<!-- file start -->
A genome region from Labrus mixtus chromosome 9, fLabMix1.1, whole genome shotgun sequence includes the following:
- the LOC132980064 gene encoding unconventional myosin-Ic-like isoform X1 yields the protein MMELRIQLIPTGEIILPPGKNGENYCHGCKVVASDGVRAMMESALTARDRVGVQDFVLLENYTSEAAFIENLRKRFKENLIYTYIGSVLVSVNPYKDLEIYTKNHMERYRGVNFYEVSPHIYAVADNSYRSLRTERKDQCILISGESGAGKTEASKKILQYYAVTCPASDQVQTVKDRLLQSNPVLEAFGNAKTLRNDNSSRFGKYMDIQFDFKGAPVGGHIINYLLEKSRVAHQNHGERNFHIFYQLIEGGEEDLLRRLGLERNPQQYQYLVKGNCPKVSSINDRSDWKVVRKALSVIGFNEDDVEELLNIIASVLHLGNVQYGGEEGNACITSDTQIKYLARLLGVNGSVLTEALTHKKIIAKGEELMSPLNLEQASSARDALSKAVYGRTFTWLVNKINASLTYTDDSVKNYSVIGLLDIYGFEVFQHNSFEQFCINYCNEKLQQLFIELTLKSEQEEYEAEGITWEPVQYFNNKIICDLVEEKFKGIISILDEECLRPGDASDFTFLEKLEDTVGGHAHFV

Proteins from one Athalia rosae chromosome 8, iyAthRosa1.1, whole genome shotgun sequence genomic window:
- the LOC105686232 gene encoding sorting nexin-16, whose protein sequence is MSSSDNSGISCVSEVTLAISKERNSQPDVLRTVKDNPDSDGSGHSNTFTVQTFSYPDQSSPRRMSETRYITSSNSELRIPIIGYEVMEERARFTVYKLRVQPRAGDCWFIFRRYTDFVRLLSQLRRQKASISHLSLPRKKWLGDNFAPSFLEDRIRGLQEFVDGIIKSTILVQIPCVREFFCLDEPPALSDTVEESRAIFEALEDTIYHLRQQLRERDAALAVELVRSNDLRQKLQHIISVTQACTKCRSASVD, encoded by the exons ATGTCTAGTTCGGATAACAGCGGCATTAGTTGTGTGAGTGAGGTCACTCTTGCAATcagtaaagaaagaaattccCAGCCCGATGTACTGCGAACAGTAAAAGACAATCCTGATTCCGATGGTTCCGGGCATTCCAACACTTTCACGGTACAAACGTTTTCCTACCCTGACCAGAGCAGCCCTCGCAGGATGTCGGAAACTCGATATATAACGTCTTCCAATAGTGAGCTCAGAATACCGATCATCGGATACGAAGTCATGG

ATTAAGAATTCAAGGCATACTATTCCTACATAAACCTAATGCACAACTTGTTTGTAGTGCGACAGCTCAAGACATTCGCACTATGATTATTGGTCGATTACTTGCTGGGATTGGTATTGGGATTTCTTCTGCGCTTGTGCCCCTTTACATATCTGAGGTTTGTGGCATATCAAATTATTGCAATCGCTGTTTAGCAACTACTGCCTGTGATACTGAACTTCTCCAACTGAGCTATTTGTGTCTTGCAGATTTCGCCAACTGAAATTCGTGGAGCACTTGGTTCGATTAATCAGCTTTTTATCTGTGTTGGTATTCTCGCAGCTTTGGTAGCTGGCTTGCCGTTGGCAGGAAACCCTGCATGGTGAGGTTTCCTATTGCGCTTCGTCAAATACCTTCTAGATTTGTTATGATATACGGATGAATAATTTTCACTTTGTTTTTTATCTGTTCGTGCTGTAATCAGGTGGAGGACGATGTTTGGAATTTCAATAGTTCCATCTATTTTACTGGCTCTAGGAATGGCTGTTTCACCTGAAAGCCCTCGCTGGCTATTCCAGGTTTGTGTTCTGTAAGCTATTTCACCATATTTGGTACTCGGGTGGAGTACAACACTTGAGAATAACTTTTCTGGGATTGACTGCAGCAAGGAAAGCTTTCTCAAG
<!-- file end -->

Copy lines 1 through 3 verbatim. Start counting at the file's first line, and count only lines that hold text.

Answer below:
A genome region from Labrus mixtus chromosome 9, fLabMix1.1, whole genome shotgun sequence includes the following:
- the LOC132980064 gene encoding unconventional myosin-Ic-like isoform X1 yields the protein MMELRIQLIPTGEIILPPGKNGENYCHGCKVVASDGVRAMMESALTARDRVGVQDFVLLENYTSEAAFIENLRKRFKENLIYTYIGSVLVSVNPYKDLEIYTKNHMERYRGVNFYEVSPHIYAVADNSYRSLRTERKDQCILISGESGAGKTEASKKILQYYAVTCPASDQVQTVKDRLLQSNPVLEAFGNAKTLRNDNSSRFGKYMDIQFDFKGAPVGGHIINYLLEKSRVAHQNHGERNFHIFYQLIEGGEEDLLRRLGLERNPQQYQYLVKGNCPKVSSINDRSDWKVVRKALSVIGFNEDDVEELLNIIASVLHLGNVQYGGEEGNACITSDTQIKYLARLLGVNGSVLTEALTHKKIIAKGEELMSPLNLEQASSARDALSKAVYGRTFTWLVNKINASLTYTDDSVKNYSVIGLLDIYGFEVFQHNSFEQFCINYCNEKLQQLFIELTLKSEQEEYEAEGITWEPVQYFNNKIICDLVEEKFKGIISILDEECLRPGDASDFTFLEKLEDTVGGHAHFV

Proteins from one Athalia rosae chromosome 8, iyAthRosa1.1, whole genome shotgun sequence genomic window: